The bill of materials (BOM) and specs for upcoming Ultrabooks reveals that chip giant Intel has more than a bit of a dilemma on its hands for the notebooks that it hopes will be the future of things to come.
It’s all rather a bit more complicated now that ARM is in the fray. That’s explicitly stated on the first slide of the NDA presentation we saw: “To compete effectively with ARM-based platforms, Intel must reinforce the full PC experience while pushing the envelope on form factors”. Further, it wants its partners to help generate excitement for people, and says that “it must appear unique and different from the norm”.
At the first press conference here in San Francisco there were about 150 or so journalists from all round the world and we estimate between 60 percent and 70 percent of them were kitted out with iPads. Apple makes something like a 30 percent margin on its iPads. The original design manufacturers (ODMs) must be thinking that BOMs which vary between £500 and £900 or so cannot necessarily be that sexy. Margins will be very tight. Will a high end Ultrabook cost around $1,400 to $1,500 and, if so, what are the margins going to be like.
A senior chip analyst we bumped into here said that every market research company had lowered its estimate of growth in the PC market. Even before the holiday season, he said, companies are already massively discounting notebooks and it could get even more brutal in the future. There must surely come a time when Intel has to realise that at the arrival of ARM and the runaway success of Apple has to be taken very seriously indeed, given the expense of very advanced fabrication plants.
Consistently turning in gross margins of 55 percent plus, Intel has always previously managed to square the circle. Moore’s Law has worked up to now, and Intel has needed big profits simply because to shrink the die it has to make huge profits. But fabs are costing more and more with every generation, and when profits shrink, as surely they will, there will come a time when, in modern parlance, the situation will become clearly “unsustainable” in the egosystem.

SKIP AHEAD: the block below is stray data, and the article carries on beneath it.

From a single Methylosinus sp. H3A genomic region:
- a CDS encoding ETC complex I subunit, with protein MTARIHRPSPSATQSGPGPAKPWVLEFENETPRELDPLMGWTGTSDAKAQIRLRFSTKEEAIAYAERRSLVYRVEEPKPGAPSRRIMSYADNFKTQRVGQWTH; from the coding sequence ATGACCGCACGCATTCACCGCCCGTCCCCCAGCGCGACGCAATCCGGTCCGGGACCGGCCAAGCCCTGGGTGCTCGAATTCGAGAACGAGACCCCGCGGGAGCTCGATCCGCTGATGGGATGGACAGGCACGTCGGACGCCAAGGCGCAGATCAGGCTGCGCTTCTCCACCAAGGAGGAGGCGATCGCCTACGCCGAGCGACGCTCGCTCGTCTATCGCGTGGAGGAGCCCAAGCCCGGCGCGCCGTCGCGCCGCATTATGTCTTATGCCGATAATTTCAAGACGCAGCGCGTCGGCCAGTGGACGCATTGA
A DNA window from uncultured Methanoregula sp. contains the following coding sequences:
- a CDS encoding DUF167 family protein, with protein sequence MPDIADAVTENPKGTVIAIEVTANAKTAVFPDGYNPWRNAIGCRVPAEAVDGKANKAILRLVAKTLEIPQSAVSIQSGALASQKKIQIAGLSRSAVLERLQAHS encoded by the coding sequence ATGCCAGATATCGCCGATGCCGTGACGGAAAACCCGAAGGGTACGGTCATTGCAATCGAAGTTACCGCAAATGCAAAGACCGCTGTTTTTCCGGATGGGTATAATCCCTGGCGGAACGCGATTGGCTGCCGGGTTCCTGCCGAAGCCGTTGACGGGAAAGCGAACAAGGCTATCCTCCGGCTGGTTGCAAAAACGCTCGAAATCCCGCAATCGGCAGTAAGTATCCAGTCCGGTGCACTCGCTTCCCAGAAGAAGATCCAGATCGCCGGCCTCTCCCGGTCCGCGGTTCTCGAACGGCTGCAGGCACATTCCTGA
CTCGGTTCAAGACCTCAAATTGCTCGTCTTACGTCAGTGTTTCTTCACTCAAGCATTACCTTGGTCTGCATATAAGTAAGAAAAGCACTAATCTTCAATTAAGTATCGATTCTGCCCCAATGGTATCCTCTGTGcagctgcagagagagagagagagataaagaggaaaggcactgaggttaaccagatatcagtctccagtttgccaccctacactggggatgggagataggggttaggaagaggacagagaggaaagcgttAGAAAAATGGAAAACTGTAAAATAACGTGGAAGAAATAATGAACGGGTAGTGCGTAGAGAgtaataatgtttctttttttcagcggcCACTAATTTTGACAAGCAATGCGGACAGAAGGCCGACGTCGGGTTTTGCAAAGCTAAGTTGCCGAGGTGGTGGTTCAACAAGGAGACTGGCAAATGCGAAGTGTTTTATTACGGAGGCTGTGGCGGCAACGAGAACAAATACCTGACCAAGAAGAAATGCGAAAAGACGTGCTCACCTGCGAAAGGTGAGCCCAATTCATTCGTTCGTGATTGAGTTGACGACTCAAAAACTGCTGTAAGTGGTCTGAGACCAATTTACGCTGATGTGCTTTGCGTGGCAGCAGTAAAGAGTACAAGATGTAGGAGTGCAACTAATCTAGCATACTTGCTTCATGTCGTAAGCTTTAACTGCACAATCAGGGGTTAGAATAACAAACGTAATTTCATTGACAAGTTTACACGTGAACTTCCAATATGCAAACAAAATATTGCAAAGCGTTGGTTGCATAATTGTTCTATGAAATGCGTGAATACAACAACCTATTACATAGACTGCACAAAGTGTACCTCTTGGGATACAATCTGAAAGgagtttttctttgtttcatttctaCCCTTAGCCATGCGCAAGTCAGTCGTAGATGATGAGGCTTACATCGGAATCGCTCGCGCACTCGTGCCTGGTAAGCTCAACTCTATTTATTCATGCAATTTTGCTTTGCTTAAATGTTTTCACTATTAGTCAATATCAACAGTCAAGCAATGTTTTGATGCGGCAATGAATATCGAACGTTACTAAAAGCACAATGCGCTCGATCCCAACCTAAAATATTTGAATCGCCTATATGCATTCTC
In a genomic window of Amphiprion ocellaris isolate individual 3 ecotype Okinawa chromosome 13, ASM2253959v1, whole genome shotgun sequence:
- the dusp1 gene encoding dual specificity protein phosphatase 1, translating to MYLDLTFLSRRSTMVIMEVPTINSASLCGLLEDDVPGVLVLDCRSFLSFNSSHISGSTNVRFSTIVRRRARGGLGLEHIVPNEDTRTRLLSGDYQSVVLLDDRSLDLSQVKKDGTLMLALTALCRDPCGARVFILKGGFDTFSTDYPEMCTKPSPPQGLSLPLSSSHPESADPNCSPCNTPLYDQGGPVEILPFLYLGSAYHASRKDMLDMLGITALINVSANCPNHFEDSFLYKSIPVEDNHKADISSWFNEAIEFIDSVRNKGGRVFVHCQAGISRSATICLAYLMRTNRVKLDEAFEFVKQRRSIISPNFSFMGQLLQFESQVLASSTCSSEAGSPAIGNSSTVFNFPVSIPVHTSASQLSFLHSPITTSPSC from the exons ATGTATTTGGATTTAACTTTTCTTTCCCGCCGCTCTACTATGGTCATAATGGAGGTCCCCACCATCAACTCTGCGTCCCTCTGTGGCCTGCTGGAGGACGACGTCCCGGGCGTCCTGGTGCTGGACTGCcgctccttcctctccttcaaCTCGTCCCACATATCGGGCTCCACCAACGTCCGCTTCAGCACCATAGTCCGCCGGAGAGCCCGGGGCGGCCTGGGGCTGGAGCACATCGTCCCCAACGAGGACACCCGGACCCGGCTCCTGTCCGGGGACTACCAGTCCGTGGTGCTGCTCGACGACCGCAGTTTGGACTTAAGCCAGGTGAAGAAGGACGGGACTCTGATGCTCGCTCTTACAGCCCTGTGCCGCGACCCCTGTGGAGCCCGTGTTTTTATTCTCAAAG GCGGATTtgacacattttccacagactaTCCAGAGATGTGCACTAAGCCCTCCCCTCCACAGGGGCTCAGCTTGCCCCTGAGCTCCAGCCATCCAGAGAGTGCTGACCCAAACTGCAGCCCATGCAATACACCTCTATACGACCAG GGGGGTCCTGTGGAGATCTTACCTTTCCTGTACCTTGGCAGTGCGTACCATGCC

I am on the side of those who say tablets are not necessarily the future. They have many limitations, some of which simply put me off. The lack of a real keyboard, the inability to have many windows open at once, and the cost of the bright shiny things have, so far, put me off.
But the sheer cost of high end notebooks puts me off too. They have a shelf life of about three years – I’ve had notebooks ever since they’ve been invented. The hardware gets clogged by the software. It’s as sure as eggs is eggs that people are just not going to pay well over the odds for a machine, however thin it is, that costs $1,500 and is either made of plastic or some alloy that is not magnesium alloy.
It will be interesting to see what Intel has to say about the Ultrabooks this week. Surely, it is caught on the horns of an interesting dilemma. As the world economic situation continues to be in stasis, or in decline, we will all still need chips and an internet connection. But we won’t want to pay that much for PCs. Everything is free, isn’t it?